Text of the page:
floor drain in bathroom

Discussion in 'Remodel Forum & Blog' started by junejulie19, Oct 11, 2007.

  1. junejulie19

    junejulie19 New Member

    Messages:
    16
    Location:
    Denver,CO
    we have just bought a house and are remodelling the basement bathroom. I don't know why but there is a floor drain right in the center of the bathroom. I am not sure what the use is for it and am wondering should i worry about how to tile around it and bring it up to the thickness of the new tile so it would be level or just put a cap on it somehow and tile over it...
    thank you.
  2. jadnashua

    jadnashua Retired Defense Industry Engineer xxx

    Messages:
    21,817
    Location:
    New England
    Some people would love to have a drain there...makes mopping and cleaning the room easier. The hassle with them is when the trap dries out, it can let sewer gasses into the room.

    You can plug the thing if you wish, or leave it.
  3. junejulie19

    junejulie19 New Member

    Messages:
    16
    Location:
    Denver,CO
    well say I keep it. do I need a flange or something to bring it up to the new floor level, or do I remove that one and put in a new one. how hard it that to do?
  4. FloridaOrange

    FloridaOrange Plumbing Designer

    Messages:
    1,317
    Location:
    SW Florida
    I'm not too good on installation issues but as a comment, during your remodel you might want to ensure there is a trap primer and the type of trap primer that works best for you.
  5. junejulie19

    junejulie19 New Member

    Messages:
    16
    Location:
    Denver,CO
    I am new at this, so I apologise, but what is a trap primer?
  6. FloridaOrange

    FloridaOrange Plumbing Designer

    Messages:
    1,317
    Location:
    SW Florida
    A trap primer directs water into the trap of the floor drain preventing it from drying out. Some primers work off of the drain for the sink so when the sink is used a little water is directed to the trap. Mechanical trap primers can "inject" water into the trap primer by means of a timer or pressure differential in the system. Mechanical ones work well for an area that sees little use. The drain type works well for an area that is used often.

    Some floor drains do not have trap primers, when this is the case you usually have to pour some water into the floor drain occasionally. How often will depend on how deep the trap is and how fast evaporation occurs in your locale.
  7. i wonder how to install a trap primer after the fact. Good to know all about them, though. :)

    junejulie, your questions can only be answered fully if everybody knows the height issues. Down to the 32nds of an inch. Either you take a picture and post it or send it to someone who will resize it and post it, or you describe very accurately what the situation is. How thick is the new tile, is it going on top of the old floor or are you ripping out the old tiles, etc. Is the current floor drain cover too high, too low or just right?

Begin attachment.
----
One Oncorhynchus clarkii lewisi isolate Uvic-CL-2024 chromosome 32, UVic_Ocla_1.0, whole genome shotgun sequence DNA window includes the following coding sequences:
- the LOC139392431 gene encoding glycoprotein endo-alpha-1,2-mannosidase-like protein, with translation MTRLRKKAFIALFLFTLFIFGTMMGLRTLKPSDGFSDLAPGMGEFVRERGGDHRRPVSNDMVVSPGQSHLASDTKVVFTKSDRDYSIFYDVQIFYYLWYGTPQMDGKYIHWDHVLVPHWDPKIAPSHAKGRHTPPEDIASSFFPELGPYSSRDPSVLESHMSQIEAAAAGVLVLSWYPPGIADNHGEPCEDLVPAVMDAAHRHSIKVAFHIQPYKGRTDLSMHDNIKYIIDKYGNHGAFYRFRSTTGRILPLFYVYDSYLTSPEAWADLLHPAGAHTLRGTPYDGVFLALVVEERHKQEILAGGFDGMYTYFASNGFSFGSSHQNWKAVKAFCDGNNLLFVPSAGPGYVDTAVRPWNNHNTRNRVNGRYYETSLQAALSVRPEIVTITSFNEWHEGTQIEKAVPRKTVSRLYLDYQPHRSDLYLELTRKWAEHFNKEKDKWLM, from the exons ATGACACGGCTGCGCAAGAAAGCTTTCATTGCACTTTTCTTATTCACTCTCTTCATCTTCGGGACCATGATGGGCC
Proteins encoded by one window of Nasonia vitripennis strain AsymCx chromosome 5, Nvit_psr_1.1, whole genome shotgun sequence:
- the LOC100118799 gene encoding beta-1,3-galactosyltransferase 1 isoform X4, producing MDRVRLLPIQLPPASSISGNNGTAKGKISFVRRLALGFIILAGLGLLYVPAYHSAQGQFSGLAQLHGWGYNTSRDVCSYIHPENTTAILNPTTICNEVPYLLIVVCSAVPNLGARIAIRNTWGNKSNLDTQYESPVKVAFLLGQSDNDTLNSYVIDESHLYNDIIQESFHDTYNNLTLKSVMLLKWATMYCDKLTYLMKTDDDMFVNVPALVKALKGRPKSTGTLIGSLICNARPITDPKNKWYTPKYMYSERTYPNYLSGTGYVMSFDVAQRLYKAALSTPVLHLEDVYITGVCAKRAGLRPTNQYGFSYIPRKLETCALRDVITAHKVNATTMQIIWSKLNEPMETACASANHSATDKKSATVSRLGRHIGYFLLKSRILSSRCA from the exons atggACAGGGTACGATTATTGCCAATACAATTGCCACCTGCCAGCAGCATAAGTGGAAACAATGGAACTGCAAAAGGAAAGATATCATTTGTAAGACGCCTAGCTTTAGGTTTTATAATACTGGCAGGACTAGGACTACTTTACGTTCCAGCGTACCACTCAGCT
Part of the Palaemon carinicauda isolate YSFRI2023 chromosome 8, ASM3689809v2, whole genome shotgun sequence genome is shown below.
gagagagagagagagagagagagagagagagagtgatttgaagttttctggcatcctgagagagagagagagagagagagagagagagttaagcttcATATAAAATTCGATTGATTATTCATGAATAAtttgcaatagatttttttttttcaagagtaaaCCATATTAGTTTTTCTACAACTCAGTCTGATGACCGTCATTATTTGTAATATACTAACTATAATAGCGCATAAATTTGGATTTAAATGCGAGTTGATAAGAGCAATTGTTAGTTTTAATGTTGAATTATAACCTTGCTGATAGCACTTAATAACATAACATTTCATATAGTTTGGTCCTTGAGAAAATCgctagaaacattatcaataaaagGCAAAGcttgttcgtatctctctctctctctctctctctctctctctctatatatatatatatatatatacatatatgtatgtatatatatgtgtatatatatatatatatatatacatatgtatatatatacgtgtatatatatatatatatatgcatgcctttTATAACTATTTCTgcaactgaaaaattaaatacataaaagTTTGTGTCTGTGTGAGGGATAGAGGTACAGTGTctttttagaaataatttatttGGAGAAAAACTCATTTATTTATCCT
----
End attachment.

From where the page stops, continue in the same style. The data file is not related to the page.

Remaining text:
While you are at it, tell us if you want to change the drain cover look.

    You can always leave the drain cover as is, and let it be "sunken" among the new tiles. You can even have a couple new tiles cut just right so that they fit it over like a cap, without grout. Then, when you want, you life that cap and let your washed floor drain into it. Cut two, to have one as a spare cap.

    It is easy to devise other ways to prevent a floor drain from drying out too.


    more later. bye for now. I hope your floor tiles are porcelain not "ceramic".


    david
  8. junejulie19

    junejulie19 New Member

    Messages:
    16
    Location:
    Denver,CO
    great idea

    That is a great idea about cutting the tile and making a cap! Thank you, Geniescience! I think that's what I will do, it's less work and it's just very inventive! Thank you so much!
    Oh, the tile is natural stone, I noticed it chips a lot less on the saw than any other kind I'd used..
  9. markts30

    markts30 Commercial Plumber

    Messages:
    630
    Location:
    Phoenix, AZ
    If you just place the stone tile on the grate, the first step on it will break it...
    You will have to figure out a way to reinforce it without making it too thick...
    I would be tempted to epoxy it to a heavy piece of brass plate but I have access to that and you probably do not...*sigh* don't know what to suggest...
  10. why not jsut get another lid??

    I would not worry too much about fooling with a trap primer especially if it is in a used often bathroom..

    have you thought about just going to a plumbing supply house and getting some different size brass round grates
    that would come close to the size lid cover you have

    all you got to do is lay one or glue in place and just tile up to it..

    I would much rather have it close to the same height as
    the tile or you will always sort of catch your toes on the lip...

    you can also just take the lid off that drain and shim it up to
    the right height with quarters, or whatever it takes to get it good..

    then just screw it back down till its tight...
  11. PEI 5 porcelain won't break when stepped on.

    Search for information about grades of procelain, and how porcelain is better than ceramic.

    At the store, look at the difference in quality between wall tiles (nicely gazed but weak structurally) and floor tiles (some with glazing too).


    david
  12. jadnashua